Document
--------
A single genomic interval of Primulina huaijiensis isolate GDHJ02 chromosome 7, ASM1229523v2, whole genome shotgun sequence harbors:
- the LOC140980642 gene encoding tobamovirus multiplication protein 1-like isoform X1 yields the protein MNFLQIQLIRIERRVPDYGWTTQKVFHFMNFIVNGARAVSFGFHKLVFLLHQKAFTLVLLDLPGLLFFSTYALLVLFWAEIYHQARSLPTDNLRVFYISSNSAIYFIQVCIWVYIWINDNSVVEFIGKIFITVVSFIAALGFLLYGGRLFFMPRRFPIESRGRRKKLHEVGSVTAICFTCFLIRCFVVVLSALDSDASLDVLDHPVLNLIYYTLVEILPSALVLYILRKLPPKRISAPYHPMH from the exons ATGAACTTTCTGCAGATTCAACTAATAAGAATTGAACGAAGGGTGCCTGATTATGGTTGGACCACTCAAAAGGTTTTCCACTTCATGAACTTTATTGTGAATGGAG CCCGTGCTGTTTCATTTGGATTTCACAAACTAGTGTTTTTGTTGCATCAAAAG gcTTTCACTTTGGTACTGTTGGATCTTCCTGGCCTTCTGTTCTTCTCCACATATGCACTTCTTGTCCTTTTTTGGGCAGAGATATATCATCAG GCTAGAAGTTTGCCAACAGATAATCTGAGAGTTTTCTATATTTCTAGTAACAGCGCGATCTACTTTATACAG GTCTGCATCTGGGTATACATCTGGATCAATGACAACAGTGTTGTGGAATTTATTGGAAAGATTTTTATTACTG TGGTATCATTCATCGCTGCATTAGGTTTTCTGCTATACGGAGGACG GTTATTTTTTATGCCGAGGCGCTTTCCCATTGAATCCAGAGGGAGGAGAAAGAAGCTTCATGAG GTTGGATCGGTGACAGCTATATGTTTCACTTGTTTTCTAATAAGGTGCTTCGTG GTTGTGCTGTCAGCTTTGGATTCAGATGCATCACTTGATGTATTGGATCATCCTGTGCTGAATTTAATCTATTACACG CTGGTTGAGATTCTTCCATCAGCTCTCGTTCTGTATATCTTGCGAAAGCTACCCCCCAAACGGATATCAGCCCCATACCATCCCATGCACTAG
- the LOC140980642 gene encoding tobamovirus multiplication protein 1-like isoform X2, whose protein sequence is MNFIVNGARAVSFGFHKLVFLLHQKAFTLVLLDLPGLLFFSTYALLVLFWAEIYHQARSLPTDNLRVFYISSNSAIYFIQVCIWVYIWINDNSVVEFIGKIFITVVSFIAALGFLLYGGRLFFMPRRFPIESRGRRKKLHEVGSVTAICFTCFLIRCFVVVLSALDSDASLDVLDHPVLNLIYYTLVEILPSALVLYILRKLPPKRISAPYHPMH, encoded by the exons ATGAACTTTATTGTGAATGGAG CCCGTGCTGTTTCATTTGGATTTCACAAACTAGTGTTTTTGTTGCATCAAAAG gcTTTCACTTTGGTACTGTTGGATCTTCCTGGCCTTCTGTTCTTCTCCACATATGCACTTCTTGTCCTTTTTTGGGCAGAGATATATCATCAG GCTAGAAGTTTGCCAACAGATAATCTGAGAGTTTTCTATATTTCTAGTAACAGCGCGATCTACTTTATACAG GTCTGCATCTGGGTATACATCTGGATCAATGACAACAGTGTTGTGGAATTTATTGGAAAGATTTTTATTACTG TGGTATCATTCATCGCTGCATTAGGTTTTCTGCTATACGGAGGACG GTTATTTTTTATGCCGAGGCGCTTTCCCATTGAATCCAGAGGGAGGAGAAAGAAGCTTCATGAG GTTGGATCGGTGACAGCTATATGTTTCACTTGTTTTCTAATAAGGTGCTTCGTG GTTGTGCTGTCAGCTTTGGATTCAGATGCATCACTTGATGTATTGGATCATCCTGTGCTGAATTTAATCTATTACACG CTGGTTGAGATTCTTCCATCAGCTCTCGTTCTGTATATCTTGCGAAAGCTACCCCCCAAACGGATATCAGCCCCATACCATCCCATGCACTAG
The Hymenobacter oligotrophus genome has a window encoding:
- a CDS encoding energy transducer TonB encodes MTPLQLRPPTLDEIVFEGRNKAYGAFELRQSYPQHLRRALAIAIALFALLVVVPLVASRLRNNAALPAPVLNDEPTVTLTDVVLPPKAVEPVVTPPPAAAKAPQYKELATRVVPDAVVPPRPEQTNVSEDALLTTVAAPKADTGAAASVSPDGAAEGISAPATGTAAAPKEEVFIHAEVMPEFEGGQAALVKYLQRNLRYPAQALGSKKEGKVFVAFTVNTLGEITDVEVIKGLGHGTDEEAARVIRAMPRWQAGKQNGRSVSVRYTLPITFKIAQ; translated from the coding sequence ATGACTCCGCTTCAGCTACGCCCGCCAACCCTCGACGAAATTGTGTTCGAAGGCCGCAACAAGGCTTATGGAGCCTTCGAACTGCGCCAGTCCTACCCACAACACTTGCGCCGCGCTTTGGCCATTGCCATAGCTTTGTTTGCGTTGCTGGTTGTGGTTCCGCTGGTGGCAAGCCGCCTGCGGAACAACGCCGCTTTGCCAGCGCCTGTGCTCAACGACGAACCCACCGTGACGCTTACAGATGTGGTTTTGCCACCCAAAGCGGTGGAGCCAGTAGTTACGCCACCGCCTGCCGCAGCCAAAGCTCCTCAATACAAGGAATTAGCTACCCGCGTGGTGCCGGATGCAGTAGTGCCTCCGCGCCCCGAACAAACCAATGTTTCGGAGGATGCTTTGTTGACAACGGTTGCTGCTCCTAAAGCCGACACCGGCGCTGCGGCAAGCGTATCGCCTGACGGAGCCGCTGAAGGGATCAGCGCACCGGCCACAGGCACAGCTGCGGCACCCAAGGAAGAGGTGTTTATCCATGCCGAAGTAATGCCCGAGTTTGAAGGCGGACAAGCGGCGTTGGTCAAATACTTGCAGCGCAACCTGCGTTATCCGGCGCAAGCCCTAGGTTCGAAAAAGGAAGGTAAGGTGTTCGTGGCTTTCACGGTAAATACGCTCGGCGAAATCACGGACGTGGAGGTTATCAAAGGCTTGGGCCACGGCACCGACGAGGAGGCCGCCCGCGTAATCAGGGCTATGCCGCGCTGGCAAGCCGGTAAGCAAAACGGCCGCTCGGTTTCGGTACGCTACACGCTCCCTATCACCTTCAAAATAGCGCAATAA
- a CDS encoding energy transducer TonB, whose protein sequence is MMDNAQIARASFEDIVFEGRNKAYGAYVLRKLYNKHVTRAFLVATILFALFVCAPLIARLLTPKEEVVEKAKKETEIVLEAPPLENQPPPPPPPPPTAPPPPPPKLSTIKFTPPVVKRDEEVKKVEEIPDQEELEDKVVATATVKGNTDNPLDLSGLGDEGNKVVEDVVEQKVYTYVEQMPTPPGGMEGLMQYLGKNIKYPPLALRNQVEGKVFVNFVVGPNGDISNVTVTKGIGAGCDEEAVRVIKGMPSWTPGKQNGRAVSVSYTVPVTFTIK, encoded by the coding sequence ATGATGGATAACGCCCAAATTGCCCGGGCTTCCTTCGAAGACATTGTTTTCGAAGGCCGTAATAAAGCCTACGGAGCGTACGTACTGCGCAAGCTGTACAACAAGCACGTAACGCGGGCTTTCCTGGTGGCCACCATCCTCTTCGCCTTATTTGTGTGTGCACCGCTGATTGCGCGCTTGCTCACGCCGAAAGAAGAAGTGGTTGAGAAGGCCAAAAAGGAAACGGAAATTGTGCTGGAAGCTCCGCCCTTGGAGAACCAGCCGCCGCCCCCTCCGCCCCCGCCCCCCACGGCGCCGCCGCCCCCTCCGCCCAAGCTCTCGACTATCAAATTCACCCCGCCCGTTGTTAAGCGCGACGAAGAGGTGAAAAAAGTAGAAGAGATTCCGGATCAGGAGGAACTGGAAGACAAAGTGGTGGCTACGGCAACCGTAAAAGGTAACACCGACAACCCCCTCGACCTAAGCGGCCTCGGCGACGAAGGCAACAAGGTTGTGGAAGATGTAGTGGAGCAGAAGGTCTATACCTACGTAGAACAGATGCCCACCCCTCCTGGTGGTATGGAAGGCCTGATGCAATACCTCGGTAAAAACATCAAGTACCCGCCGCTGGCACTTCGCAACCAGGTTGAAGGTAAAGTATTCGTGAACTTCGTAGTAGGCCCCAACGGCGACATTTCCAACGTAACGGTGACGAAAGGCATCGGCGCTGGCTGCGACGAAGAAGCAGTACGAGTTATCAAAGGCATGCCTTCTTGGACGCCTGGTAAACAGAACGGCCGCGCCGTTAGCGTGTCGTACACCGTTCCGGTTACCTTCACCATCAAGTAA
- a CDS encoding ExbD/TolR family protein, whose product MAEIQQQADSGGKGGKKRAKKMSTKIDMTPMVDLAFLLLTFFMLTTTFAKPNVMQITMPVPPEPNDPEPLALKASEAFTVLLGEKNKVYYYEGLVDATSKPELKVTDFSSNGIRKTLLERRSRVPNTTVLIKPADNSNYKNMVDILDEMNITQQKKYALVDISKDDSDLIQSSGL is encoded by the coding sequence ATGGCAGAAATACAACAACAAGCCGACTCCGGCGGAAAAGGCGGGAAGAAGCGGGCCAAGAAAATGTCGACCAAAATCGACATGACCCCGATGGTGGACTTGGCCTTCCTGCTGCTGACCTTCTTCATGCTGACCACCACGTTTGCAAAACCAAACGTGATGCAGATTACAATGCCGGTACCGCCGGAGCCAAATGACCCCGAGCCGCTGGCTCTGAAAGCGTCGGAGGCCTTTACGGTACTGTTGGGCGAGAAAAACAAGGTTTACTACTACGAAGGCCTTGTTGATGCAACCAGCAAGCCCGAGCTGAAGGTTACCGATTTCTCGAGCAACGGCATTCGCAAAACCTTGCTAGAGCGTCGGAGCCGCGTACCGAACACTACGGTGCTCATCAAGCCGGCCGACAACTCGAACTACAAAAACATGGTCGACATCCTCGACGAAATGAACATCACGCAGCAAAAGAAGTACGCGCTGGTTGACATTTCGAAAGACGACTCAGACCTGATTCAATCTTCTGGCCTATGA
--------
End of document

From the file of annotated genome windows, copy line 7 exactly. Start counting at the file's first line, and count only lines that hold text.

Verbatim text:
- a CDS encoding ExbD/TolR family protein, whose product MAEIQQQADSGGKGGKKRAKKMSTKIDMTPMVDLAFLLLTFFMLTTTFAKPNVMQITMPVPPEPNDPEPLALKASEAFTVLLGEKNKVYYYEGLVDATSKPELKVTDFSSNGIRKTLLERRSRVPNTTVLIKPADNSNYKNMVDILDEMNITQQKKYALVDISKDDSDLIQSSGL is encoded by the coding sequence ATGGCAGAAATACAACAACAAGCCGACTCCGGCGGAAAAGGCGGGAAGAAGCGGGCCAAGAAAATGTCGACCAAAATCGACATGACCCCGATGGTGGACTTGGCCTTCCTGCTGCTGACCTTCTTCATGCTGACCACCACGTTTGCAAAACCAAACGTGATGCAGATTACAATGCCGGTACCGCCGGAGCCAAATGACCCCGAGCCGCTGGCTCTGAAAGCGTCGGAGGCCTTTACGGTACTGTTGGGCGAGAAAAACAAGGTTTACTACTACGAAGGCCTTGTTGATGCAACCAGCAAGCCCGAGCTGAAGGTTACCGATTTCTCGAGCAACGGCATTCGCAAAACCTTGCTAGAGCGTCGGAGCCGCGTACCGAACACTACGGTGCTCATCAAGCCGGCCGACAACTCGAACTACAAAAACATGGTCGACATCCTCGACGAAATGAACATCACGCAGCAAAAGAAGTACGCGCTGGTTGACATTTCGAAAGACGACTCAGACCTGATTCAATCTTCTGGCCTATGA